> detrimental effect on security. I don't know exactly how to do this with the
> selinux API but I assume there's something that reproduces what sesearch does
> on the CLI.
> Another case this helps: qemu:///system VM wants to use /dev/sr0, changes the
> label to virt_content_t, which can generate selinux violations from udev when
> media is ejected/inserted and the VM is running (I don't remember specifics
> here but we've had bug reports in the past). Instead it just leaves /dev/sr0
> as removable_device_t, which svirt_t can already read from.
> (Libvirt already does something along these lines: If the labeling fails, it
> checks to see if the disk image _already_ has the label we just requested, and
> if so, it's not an error condition. But this suggestion goes a step further
> than that)
> 2) DAC shouldn't change owner if qemu will be able to access the disk.

Correct. Therefore, when I tried to fix this behaviour in the past I
came up with ACLs. Unfortunately, it wasn't accepted because not all
filesystems out there support ACLs. My argument was, that on those
systems/kernels (e.g. *BSD) we can fallback to chown(), but the
conversation went stale. Maybe we can resurrect that and implement ACLs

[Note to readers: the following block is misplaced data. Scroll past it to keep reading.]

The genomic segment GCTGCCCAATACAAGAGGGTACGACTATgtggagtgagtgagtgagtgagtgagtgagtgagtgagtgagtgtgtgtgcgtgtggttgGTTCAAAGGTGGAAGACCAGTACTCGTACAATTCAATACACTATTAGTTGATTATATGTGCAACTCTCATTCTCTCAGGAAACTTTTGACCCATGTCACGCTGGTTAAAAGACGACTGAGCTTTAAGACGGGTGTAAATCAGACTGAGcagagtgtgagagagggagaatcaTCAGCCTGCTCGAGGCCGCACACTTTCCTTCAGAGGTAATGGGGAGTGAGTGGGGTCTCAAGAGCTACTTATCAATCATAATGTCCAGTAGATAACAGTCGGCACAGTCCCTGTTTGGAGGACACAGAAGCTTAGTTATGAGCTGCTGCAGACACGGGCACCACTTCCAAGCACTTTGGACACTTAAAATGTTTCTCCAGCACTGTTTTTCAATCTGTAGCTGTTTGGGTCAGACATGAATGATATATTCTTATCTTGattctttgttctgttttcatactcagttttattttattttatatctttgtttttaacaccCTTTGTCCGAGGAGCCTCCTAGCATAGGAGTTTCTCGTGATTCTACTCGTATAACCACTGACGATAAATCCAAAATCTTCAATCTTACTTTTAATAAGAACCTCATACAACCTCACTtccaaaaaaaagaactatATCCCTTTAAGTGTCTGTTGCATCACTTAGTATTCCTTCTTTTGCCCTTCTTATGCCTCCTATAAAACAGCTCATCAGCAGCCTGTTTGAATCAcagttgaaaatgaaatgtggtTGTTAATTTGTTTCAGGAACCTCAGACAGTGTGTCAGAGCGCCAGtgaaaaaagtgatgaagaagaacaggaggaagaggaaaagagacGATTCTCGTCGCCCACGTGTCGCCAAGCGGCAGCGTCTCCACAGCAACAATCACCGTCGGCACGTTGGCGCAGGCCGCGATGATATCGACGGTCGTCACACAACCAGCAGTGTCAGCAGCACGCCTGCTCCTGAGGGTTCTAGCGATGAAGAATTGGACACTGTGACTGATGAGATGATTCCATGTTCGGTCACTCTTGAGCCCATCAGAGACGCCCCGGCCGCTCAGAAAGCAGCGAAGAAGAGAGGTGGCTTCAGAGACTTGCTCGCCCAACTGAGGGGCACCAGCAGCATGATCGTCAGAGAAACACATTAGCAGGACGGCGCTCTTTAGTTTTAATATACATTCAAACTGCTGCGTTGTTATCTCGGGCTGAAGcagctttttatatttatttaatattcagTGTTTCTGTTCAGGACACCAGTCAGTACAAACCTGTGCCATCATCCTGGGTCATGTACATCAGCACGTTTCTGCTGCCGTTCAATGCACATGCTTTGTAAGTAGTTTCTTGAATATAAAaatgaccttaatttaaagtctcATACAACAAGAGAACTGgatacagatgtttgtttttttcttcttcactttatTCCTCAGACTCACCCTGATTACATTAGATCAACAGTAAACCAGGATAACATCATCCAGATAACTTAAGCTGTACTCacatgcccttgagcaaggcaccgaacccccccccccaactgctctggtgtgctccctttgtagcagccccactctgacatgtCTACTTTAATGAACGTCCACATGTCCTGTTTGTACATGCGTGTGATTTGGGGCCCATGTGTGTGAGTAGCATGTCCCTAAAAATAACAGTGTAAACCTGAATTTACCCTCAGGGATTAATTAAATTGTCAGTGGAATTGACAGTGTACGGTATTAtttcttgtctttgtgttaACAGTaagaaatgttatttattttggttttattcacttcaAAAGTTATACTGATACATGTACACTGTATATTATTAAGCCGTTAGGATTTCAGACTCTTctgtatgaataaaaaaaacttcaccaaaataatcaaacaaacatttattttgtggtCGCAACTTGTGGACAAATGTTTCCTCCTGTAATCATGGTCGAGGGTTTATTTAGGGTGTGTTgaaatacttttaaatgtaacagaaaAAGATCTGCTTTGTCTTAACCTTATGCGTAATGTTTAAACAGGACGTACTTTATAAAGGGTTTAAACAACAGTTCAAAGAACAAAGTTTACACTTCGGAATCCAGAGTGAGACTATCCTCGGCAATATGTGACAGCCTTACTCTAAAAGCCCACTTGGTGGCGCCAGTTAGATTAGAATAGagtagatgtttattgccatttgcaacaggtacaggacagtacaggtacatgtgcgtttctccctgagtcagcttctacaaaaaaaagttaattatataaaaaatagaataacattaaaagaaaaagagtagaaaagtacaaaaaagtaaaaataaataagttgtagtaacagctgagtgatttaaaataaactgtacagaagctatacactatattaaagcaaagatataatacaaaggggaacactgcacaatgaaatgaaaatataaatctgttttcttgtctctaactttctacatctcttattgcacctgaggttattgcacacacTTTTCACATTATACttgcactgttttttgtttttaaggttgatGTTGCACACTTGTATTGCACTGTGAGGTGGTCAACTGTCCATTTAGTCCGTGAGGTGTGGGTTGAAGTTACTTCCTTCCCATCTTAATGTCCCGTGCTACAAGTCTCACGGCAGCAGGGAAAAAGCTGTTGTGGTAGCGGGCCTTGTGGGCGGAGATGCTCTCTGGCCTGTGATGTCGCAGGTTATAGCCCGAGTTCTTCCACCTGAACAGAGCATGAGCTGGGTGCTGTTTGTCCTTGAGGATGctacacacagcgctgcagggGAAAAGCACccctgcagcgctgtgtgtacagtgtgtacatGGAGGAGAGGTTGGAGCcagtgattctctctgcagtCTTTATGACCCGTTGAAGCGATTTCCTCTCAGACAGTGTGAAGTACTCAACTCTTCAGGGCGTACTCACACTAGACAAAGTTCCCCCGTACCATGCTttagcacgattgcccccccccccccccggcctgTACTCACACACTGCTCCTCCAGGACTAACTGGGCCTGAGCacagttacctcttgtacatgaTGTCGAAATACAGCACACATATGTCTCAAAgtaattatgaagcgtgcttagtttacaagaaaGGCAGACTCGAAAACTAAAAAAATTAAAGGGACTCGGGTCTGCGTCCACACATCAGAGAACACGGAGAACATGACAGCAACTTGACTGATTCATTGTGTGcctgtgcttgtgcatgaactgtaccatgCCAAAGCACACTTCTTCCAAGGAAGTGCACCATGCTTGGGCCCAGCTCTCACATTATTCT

correctly. This way we don't even need to bother with R/O disks since
one file can have multiple ACL entries.

On the other hand, each disk can have 'relabel="no"' attribute and we
won't touch that disk at all. Maybe we can advertise this more so users
stop complaining? Or even more, if dynamicOwnership is turned off, we
don't relabel anything and let users set the correct labels themselves.

> Background: My understanding of the DAC driver is it's _just_ to facilitate
> running qemu as non-root; we chown the image to ensure the emulator has
> permissions to access it so that VM startup doesn't fail. So I suggest that if
> libvirt determines the disk is already accessible by the qemu user, we skip
> the chown step.
> Coupled with the above selinux erroring mentioned above, unnecessary chowning
> can cause issues when sharing media between qemu:///system and
> qemu:///session; once the file is owned by qemu, qemu:///session can't change
> the selinux label ever again, and labeling failures may mean the VM fails to
> start.
> Thankfully we have libvirt infrastructure for checking whether a file can be
> read by arbitrary uid:gid: virStorageFileInitAs and friends. We already use
> that to check the file is searchable at qemu startup time, via:
>     qemuProcessState->
>       qemuDomainCheckDiskPresence->
>         qemuDomainDetermineDiskChain->
>           virStorageFileGetMetadata->
>             virStorageFileGetMetadataRecurse
> So I suggest we add a check along those lines in security_dac.c, and if the
> file is already accessible for the disk's needs, we skip the chown'ing.

This works only for DAC, not for SELinux. And I don't know anything
about AppArmomr. We have qemuFileOpenAs() which seems like copying the
functionality. Maybe it can be merged together?